WHERE: Crozet, Va.

WHY: A mind-boggling car graveyard, central Virginia's congenial music scene and a taste of what some call the best pizza in Virginia -- or even the country.

HOW FAR: About 100 miles, or two hours, from Manassas.

Countless people (and guidebooks) have called Crozet Pizza "the best." So we decided to find out whether that was true, taking a pilgrimage to the tiny railroad town located 11 miles west of Charlottesville. It turns out the local pizza parlor is so popular that you need a reservation almost any hour of the day. In the 26-year-old, two-room joint, there's nothing but pizza on the chalkboard menu, and that's just fine with the folks who cram into the dozen or so tables to eat slices off paper plates. If you're lucky, you'll see red-bearded founder Bob Crum behind the counter spinning dough over his head. On a crisp, Italian bread crust, you can have fresh spinach, meatballs, roasted red peppers, pepperoni, snow peas or a dozen other toppings. And the taste? Let's just say there's a good reason so many people make the trip to Crozet. On your drive down, stop to explore Sonny's Auto Parts, an arbored automotive junkyard; while passing the hulk of a '54 Ford pickup, you can wax nostalgic about how they don't make 'em like they used to. Then stroll around the 100-year-old chestnut tree at the Willow Grove Inn. (If you visit in October, you can collect as many fallen chestnuts as you can carry.)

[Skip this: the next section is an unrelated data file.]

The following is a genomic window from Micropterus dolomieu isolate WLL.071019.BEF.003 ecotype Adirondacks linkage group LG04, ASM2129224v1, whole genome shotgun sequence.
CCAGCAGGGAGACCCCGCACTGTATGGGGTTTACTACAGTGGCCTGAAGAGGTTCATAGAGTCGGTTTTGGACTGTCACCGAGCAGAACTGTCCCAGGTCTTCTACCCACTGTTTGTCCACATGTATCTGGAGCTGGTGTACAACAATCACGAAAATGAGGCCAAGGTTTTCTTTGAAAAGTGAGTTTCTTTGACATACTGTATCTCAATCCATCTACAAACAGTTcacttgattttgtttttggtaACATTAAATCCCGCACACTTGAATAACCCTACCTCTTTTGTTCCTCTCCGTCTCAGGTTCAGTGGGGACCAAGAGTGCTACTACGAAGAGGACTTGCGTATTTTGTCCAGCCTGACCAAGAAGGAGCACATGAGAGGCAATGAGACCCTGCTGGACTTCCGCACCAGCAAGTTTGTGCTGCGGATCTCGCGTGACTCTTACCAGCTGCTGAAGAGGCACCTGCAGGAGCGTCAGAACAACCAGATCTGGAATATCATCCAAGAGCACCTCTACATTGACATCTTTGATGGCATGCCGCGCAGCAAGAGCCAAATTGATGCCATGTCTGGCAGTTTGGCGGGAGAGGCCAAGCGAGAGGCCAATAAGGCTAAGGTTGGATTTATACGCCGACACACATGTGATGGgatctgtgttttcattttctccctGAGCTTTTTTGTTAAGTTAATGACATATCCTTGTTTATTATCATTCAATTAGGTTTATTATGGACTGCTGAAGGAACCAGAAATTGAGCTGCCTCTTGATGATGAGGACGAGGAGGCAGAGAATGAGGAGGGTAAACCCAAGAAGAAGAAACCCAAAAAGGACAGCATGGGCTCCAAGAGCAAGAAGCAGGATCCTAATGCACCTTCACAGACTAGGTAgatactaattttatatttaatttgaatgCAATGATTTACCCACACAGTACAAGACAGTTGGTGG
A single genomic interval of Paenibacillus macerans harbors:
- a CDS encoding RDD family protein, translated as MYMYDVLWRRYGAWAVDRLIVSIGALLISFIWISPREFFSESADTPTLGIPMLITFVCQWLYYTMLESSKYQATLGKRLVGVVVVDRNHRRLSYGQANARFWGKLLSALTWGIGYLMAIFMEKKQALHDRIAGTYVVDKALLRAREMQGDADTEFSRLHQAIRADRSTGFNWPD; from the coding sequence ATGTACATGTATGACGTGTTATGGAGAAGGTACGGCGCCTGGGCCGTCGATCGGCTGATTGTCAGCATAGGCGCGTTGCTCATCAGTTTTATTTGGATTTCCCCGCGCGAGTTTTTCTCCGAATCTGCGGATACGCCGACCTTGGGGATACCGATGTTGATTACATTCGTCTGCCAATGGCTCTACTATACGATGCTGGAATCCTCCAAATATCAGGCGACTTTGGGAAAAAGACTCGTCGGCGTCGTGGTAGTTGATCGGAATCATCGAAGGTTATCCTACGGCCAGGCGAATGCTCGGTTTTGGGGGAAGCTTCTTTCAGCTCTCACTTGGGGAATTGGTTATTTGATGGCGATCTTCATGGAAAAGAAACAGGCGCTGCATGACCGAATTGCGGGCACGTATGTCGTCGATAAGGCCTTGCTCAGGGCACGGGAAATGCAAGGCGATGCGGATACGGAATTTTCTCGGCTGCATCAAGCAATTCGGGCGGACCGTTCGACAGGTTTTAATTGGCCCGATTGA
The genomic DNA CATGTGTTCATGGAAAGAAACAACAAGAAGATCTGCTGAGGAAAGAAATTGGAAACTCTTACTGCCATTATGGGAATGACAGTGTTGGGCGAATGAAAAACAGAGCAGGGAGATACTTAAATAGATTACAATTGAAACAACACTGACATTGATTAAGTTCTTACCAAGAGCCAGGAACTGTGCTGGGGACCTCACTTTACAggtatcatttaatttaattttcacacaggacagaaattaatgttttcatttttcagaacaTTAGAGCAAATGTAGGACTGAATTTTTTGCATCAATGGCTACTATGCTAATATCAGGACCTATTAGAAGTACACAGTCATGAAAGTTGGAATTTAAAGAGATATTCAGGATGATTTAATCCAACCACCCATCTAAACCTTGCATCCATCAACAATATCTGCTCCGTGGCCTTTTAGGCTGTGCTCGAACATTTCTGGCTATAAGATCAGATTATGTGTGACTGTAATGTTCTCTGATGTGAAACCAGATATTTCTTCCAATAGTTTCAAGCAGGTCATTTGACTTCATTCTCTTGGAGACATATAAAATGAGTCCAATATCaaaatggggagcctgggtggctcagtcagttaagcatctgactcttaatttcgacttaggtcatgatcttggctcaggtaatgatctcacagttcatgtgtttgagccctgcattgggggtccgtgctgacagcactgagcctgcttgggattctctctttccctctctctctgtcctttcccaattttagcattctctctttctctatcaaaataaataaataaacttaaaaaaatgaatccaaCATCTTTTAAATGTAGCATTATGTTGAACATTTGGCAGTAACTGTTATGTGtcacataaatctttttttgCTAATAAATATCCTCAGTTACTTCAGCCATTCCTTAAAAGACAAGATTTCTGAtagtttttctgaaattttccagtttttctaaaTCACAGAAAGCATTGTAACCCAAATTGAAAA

On the last leg of your trip, you'll discover central Virginia's booming music landscape. On any given day, you'll find people having an informal picking party at the Music Store in Ruckersville, singing, sharing songs and giving selection tips to visitors. And at the studios of WNRN-FM in Charlottesville, one of the few truly community radio stations around, you can peruse the music library and pick out something for the DJ to play (just call first to let 'em know you're stopping by).

Eric Brace